Links from the talk:
* Msysgit (Git for Windows)
* GitExtensions (Wraps Git for Windows + Visual studio + more niceness)
* Gitblit (the windows friendly repository manager)
* Git for Human Beings mailing list where I hang out
* Git Cheat Sheet: http://zrusin.blogspot.com/2007/09/git-cheat-sheet.html
* German Cheat Sheet: https://github.com/esc/git-cheatsheet-de/blob/master/cheatsheet.pdf
Does anyone use Git at work?
Before I start, let me give you the TLDR version:
Main Goal today: show you how Git works on Windows. More specifically, three things:
Act 1: Install Git (Extensions). In Visual Studio. Create a repo
Act 2: Show cmd-line action, git internals
Act 3: Push it to Gitub, and then to a “company repo” on Gitblit
You’ll have to learn yourself Git. It’s hard.
First we’ll do the GUI way.
Now some quick git set up (from Visual studio)
Note that I use Console2, nothing fancy, it’s just a wrapper around the normal cmd line.
Set shell to be: %SystemRoot%\syswow64\WindowsPowerShell\v1.0\powershell.exe
and home to be c:\Users\tfnico
for some extra flair: https://github.com/dahlbyk/posh-git
* cinst poshgit - this gives us nice state display, still a bit laggy. I’ll leave it out for now, but you might want to use this in your daily work, if you prefer cmd line.
To reset the ps1, see
Why even have a central repository in a DVCS?
Internet Explorer: Log in as tfnico-123
Create a repo “metis”, with initial commit. Clone it over https.
Use manual smart https auth
Store username/password in $HOME/_netrc
Be careful with this file though, don’t think special chars in PW’s are allowed.
Note the warning we get about config default push branches.
Do we have time to show off SSH right away?
Fork one of tfnico’s repos (guava)
Make a push request.
Awfully easy to set up. Just download, change the http port in the properties config, and start it:
Set auth on view and push
Store username and password in ~/_netrc
Using SSH keys instead of smart-http username/password make sense for many reasons, but it’s kinda exotic for Windows users. The big minus with http is that you have to store the PW in cleartext on your machine (but hey, who cares).
We’ve already Installed putty along with Git Extensions (for ssh).
In order to make it work with normal Windows command line, you have to set the environment variable GIT_SSH to point at c:\program files (x86)\gitextensions\putty\plink.exe).
Have a look at Github’s help page for more hints: http://help.github.com/ssh-issues/
git svn clone -s http://svn2.assembla.com/svn/peekr/
Teardown (to restart the demo)
Remove gitblit repos
Remove github repo
Remove github keys
Delete metis project (also from github)
Remove c:\backup bare repos
Remove ps1 stuff in C:\Users\tfnico\Documents\WindowsPowerShell\...
Some more discussion notes
(will all files really be read-only if the network goes down??)
(merging support is pretty bad, like in SVN I guess)
(I’ve heard buggy, slow)
But “We don’t need distributed”
Answer: May be true, but distributed enables a few things. More over: The branch-intensive way enables some more things.
Integrates with Visual Studio:
Make sure you know .gitignore:
Integrates with VS and Explorer:
Git implemented for .Net/Mono (based on JGIT):
Discussion point: Why Git?
How fast is it?
Even in the most agile of companies, doing kanban and whatnot, context switching happens.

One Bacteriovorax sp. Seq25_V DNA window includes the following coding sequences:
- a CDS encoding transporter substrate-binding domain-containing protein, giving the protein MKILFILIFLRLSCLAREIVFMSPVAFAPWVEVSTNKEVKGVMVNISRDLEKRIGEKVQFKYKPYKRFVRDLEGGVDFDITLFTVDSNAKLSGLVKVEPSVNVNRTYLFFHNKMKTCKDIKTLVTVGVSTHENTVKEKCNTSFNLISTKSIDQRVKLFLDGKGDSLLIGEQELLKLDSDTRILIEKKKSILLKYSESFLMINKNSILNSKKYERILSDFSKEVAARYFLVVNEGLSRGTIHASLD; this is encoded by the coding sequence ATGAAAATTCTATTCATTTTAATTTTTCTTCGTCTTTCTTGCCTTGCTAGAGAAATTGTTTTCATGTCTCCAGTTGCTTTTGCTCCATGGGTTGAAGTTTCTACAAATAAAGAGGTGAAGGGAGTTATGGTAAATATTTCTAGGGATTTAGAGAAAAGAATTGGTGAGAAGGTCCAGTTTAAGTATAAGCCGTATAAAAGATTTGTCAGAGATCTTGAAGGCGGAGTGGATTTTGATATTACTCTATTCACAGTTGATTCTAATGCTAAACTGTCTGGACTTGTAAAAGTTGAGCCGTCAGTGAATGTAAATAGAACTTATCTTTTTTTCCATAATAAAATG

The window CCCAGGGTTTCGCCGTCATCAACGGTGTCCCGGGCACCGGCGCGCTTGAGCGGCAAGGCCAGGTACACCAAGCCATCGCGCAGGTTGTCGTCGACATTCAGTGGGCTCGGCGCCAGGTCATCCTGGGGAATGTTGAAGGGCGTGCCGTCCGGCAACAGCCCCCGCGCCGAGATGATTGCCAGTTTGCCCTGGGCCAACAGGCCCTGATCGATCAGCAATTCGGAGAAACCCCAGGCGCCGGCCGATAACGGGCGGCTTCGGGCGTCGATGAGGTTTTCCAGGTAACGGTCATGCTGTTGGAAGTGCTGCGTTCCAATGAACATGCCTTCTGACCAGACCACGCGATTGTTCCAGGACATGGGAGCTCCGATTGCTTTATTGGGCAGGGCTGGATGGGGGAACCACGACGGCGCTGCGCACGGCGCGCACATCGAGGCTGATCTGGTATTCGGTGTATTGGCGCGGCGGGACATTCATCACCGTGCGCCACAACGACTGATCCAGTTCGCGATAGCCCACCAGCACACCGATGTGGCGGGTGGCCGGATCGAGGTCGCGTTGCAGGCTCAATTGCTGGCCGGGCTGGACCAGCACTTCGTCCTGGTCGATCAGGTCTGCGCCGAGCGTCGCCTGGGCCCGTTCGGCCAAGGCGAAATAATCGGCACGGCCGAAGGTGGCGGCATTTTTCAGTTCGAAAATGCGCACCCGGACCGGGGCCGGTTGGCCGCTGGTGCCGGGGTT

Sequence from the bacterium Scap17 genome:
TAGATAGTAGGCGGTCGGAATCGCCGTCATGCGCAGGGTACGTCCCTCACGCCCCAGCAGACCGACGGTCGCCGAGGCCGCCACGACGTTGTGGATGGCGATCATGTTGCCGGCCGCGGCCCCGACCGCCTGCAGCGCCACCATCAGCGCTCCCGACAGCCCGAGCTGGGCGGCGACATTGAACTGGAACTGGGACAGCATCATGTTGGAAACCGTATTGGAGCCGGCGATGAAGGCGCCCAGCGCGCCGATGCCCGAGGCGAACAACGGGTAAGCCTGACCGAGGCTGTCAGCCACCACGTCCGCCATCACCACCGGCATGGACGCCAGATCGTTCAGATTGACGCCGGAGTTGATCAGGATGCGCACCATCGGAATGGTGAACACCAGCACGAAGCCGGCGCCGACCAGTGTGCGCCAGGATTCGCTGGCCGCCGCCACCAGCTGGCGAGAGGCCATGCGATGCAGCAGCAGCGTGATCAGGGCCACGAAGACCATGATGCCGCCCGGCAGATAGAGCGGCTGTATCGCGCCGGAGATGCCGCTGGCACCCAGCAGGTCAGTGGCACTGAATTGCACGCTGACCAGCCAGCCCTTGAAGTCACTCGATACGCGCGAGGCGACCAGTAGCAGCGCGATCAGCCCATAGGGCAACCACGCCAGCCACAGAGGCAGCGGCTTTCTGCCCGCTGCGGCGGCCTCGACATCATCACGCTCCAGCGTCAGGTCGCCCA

Between versions of software
Between people (helping, pairing, reviewing)
Git makes this switching cheaper, easier, faster.
* Git is not easy, but it is simple: It all boils down to being three kinds of objects in a graph (commits, blobs, trees).
These are used together to store the code. At each point in time, there’s a snapshot of the whole codebase.
There are over a 100 git commands that do stuff on these objects, but only a handful of these you need to know. In the old days, there wasn’t a clear border between what you had to know and what not. Today that’s what’s known as plumbing vs porcelain.
Why is Subversion (or centralized) complex?
- Because the stuff on the server is something different from what you have locally. Your local checkout is just a thin skin. All the interaction goes over the network with a really thin and crappy API. It’s like looking reading a book using binoculars. The same information is there, but it’s horrible to get at it.
- Everybody is tangled together using the same repository. People start making mistakes like committing without updating first. Everyone misuse trunk as their own sandbox. This is complexity too (everything in one bucket).
- It mixes together committing, and pushing the changes to central. A commit should do one thing, and one thing well, and the reasoning should be in the commit message. Some are refactorings, others are feature-changes.
- Because branches are completely disconnected - there’s nothing that ties them together, except being a lot like each other. That’s how merging in Subversion works: “I assume that these two directories will be very similar”, and if they aren’t, BOOM.
* Git is much much more powerful than SVN and TFS (merging, local branching, stashes, reset)
* It puts you, the developer, in control (organize your own workflow)
* Git is safe, as long as one person in the team knows git well.
* You have to take it seriously. Command line fans rejoice.
* It brings RC up to be a first-class citizen among your developer tools. Becoming something you actually care about
- make well-designed commits
- analyze history (git bisect)
- multi task
A lot of devs already have enough things they care about, so why should they care about RC?
* It’s a lot like Mercurial. I won’t be mad at you if you go home and play around with Mercurial instead of Git, as long as you try one of them. They are technically roughly equal, tastebud-wise different. I think every developer will have to know Git at some point though, as it is the major part of open source projects.